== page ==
The Franco-German axis is back in operation thanks to the coronavirus crisis. Yesterday, the French president and the German chancellor agreed to propose the creation of a 500 billion euro fund to the European Union (EU). This fund would be to subsidise those countries most affected by Covid-19 through non-refundable transfers (not loans). The fund would be covered by the issuance of European debt by the European Commission (EC) and the financing raised on the markets would be transferred to the Member States through the EU budget, most of which would be financed by Germany. This is a mechanism similar to eurobonds, but much less problematical. And in fact, Paris and Berlin announced they were going to propose authorising the EC to finance itself in the name of the EU, while respecting the bloc’s treaties. So the safeguard for this mechanism to be acceptable to certain countries – in practice it is a kind of mutualisation in disguise – was that the debt issued in the name of the EU “would be eligible for repayment.”
The proposal is very much in line with the recovery plan which the European executive is working on currently. It is expected to be presented on 27 May, but the amount proposed for the reconstruction fund was a far cry from the quite regularly speculated sum of around 1 billion or 1.5 billion euros. In addition to this, the Franco-German plan avoids the “financial engineering” that Brussels has been accused of, which used a series of leverage multipliers that might be unrealistic or too demanding to make its calculations.
Market analysts agree that yesterday’s Franco-German proposal will probably mark the fate of the recovery fund. “It’s a very powerful response that limits the downside of the periphery,” says Morgan Stanley. “If it goes ahead, it would explicitly support the Euro project,” Renta4 flags. “The agreement between the two main powers in the region can be seen as a definitive push towards the adoption of new stimuli and greater coordination in the response to the current health crisis,” says Banca March. Finally, Intermoney points out that “the mere fact that the Recovery Fund proposal is led by Germany and France makes it quite likely that it will be approved. Particularly when Macron pointed out that there would also be close cooperation with Italy and the Netherlands. Then, the Franco-German plan would have more guarantees than the visible ones.”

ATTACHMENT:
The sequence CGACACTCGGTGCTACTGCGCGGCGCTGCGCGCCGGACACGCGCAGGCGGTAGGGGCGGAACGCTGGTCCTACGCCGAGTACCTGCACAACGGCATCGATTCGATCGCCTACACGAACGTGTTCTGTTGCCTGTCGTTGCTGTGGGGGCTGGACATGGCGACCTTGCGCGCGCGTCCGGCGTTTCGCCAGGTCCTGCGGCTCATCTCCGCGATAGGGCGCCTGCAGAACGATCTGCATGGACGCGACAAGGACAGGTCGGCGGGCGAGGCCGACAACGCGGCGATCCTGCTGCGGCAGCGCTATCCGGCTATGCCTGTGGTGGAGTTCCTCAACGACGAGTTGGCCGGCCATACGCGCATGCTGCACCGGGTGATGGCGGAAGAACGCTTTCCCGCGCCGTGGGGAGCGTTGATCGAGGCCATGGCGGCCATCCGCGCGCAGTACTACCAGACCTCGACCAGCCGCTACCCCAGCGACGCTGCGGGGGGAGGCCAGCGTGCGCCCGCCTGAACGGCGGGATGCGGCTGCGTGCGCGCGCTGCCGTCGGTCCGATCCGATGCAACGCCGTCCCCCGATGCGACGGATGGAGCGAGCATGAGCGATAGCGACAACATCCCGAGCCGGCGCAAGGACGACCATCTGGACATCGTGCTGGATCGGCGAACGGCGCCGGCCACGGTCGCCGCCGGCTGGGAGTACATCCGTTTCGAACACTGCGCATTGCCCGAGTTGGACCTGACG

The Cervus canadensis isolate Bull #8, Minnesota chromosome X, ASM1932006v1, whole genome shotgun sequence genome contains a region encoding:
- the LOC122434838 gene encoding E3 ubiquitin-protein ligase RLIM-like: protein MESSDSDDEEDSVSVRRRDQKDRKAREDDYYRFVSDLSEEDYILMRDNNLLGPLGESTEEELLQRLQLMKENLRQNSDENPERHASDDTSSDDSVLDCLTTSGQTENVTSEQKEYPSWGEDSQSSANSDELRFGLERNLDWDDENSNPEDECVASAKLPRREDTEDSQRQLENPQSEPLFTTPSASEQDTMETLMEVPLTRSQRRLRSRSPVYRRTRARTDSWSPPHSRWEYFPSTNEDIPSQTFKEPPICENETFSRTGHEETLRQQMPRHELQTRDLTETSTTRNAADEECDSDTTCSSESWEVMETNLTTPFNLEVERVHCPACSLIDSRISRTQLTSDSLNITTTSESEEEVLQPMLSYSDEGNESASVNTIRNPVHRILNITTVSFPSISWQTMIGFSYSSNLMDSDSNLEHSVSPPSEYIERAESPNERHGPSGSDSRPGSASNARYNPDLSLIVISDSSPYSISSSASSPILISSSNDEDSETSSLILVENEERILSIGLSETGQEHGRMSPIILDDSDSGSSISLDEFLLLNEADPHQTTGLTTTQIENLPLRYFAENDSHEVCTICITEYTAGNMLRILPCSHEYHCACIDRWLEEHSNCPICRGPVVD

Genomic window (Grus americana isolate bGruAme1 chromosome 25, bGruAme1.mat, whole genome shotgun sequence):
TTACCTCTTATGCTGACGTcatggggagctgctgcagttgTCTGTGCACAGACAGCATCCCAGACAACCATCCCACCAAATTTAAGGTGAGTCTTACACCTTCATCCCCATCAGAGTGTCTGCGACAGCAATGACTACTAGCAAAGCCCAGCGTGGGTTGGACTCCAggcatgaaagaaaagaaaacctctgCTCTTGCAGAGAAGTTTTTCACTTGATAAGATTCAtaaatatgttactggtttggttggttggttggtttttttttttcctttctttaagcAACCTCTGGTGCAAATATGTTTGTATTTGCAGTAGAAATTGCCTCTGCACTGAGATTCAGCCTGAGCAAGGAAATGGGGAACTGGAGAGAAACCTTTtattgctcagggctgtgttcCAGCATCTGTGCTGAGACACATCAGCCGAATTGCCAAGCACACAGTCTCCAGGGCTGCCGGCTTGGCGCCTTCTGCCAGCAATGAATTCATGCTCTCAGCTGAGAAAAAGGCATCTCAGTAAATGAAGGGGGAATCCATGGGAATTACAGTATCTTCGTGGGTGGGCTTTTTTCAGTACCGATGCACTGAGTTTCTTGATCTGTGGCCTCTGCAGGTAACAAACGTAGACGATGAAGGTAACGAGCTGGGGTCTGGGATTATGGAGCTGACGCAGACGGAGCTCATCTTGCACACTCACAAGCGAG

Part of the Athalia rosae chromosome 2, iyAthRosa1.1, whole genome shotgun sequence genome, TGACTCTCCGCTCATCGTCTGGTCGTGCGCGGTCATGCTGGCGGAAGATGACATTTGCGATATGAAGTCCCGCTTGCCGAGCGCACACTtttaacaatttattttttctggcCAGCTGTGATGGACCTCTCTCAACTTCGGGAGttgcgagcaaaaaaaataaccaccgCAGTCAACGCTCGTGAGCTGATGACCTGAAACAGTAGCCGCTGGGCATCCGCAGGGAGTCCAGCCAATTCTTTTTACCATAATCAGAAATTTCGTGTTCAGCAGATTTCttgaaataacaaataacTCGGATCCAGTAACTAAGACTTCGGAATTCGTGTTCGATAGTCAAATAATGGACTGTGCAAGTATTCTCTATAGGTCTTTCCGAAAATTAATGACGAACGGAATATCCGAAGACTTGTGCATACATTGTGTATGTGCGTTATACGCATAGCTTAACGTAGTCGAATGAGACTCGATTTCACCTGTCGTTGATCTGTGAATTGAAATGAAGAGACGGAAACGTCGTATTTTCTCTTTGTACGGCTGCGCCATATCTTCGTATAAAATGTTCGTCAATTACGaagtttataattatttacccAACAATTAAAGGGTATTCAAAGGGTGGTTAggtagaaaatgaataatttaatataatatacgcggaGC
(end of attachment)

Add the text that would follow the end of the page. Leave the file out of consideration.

Nevertheless, the problem of conditionality could once again dampen optimism and will continue to keep member states’ positions far apart. The text of the proposal makes it very clear that it is based on “a clear commitment by member states to pursue sound economic policies and an ambitious reform agenda.” So far, Italy and Spain have been reluctant to admit interference from the EU in their respective economic agendas. The Austrian chancellor said after a phone call with the leaders of the Netherlands, Denmark and Sweden that his position “remains unchanged.” They remain willing to help the most affected countries but via loans.
Furthermore, the proposal from Angela Merkel and Emmanuel Macron emphasises the strengthening of European health sovereignty, an increase in research capacity and the development of vaccines and harmonised methodology in data processing. It also highlights the acceleration of the ecological and digital transition and the strengthening of European industrial capacity and sovereignty.
The Franco-German proposal has led to a reduction in the risk premium for Italy by 26 b.p. (to 213.7 b.p.) and for Spain by 9 b.p. (to 119.5 b.p.).